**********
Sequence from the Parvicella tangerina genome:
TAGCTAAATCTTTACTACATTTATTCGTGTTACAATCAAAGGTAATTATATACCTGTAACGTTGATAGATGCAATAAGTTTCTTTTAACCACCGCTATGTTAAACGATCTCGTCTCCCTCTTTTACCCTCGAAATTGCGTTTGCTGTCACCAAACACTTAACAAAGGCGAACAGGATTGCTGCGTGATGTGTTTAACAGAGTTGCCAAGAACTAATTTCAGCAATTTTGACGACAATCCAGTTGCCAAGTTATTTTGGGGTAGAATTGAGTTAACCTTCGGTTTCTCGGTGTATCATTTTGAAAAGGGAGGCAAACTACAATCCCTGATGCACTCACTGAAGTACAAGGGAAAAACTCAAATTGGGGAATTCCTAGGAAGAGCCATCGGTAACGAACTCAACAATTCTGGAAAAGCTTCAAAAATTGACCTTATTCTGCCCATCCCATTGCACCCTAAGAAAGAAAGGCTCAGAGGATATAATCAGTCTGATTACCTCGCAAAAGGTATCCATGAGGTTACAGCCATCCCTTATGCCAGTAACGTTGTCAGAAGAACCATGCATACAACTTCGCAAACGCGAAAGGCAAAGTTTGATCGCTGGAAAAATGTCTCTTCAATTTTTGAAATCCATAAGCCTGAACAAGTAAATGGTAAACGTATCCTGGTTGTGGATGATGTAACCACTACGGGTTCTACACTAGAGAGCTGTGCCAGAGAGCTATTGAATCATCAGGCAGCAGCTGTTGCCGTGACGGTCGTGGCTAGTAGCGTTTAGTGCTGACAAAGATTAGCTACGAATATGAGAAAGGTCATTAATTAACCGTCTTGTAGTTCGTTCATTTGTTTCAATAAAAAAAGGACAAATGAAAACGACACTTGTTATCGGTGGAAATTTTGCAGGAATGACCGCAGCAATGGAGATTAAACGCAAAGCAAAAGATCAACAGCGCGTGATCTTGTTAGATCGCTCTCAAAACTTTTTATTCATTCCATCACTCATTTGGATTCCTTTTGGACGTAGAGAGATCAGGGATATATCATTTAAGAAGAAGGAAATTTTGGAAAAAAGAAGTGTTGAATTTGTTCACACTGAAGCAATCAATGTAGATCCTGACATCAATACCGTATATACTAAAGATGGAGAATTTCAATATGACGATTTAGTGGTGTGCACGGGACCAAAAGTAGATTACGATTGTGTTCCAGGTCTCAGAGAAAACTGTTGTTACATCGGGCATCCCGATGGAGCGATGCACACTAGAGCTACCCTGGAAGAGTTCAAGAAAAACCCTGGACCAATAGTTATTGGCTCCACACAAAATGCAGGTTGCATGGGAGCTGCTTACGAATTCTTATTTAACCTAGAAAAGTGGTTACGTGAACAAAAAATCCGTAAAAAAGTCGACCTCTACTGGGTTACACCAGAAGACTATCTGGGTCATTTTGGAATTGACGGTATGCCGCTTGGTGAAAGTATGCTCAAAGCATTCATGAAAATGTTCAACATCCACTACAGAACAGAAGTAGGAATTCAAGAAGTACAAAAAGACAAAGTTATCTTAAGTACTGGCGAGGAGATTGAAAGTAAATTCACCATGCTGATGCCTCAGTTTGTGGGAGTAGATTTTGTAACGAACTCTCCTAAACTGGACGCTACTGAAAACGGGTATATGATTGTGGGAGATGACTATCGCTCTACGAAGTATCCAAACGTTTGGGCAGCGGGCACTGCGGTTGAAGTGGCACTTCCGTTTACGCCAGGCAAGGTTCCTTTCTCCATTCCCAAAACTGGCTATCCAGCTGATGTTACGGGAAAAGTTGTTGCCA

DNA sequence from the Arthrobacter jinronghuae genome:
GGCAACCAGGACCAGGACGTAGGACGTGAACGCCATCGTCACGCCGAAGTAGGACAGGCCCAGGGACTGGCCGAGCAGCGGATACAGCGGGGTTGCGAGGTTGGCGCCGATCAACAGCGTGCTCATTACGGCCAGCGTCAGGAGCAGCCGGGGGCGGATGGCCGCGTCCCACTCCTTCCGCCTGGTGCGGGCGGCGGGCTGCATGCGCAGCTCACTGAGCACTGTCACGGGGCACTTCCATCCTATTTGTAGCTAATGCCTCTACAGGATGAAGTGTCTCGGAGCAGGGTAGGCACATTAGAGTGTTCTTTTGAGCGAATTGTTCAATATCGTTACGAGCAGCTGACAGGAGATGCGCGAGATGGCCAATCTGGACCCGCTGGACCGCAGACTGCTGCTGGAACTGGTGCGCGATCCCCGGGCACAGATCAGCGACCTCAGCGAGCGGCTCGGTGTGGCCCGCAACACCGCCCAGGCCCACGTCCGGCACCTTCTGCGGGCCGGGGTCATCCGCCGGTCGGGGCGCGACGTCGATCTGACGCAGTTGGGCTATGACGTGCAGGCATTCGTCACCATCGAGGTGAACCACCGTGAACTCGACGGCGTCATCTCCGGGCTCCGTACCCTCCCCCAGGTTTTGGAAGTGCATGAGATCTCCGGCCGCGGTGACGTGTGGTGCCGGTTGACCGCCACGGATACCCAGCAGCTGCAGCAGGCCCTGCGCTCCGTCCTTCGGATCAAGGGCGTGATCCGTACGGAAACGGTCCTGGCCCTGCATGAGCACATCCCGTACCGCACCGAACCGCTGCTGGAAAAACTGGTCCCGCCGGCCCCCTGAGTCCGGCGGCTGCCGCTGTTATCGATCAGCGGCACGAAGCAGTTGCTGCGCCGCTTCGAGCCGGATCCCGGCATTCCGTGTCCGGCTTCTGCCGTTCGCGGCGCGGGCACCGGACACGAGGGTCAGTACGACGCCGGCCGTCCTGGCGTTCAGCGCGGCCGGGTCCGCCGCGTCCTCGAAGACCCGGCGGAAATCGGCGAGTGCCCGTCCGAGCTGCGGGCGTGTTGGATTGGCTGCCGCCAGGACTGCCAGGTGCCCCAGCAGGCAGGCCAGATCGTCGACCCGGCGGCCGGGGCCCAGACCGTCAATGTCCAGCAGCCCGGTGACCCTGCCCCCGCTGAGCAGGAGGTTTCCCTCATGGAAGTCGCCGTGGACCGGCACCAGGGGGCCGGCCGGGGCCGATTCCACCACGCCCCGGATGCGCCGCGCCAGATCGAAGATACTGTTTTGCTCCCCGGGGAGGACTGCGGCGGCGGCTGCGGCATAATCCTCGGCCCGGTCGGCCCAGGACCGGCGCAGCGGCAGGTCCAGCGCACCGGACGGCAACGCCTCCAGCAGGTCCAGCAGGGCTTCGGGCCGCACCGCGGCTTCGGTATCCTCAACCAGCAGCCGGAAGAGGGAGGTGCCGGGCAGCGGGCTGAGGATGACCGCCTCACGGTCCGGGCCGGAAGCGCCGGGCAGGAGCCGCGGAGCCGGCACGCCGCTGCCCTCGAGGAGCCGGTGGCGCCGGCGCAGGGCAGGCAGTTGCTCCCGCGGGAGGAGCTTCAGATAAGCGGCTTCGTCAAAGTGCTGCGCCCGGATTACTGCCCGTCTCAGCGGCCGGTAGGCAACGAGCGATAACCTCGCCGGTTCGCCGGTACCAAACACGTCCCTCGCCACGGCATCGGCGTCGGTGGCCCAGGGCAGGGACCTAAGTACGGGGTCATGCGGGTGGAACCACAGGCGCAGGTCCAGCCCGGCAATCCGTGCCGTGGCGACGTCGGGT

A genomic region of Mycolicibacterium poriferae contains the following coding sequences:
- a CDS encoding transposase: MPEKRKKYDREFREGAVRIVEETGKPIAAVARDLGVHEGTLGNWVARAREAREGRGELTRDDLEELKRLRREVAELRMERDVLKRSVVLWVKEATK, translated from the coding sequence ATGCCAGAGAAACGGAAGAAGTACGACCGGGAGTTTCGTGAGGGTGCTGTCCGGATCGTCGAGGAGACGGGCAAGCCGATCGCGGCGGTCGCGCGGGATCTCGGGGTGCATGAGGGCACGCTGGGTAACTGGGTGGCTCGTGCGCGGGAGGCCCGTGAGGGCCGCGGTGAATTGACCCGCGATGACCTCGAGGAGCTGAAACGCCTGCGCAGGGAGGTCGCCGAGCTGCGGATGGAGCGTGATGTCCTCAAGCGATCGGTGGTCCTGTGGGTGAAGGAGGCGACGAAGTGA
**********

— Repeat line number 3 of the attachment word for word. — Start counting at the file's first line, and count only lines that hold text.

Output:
DNA sequence from the Arthrobacter jinronghuae genome: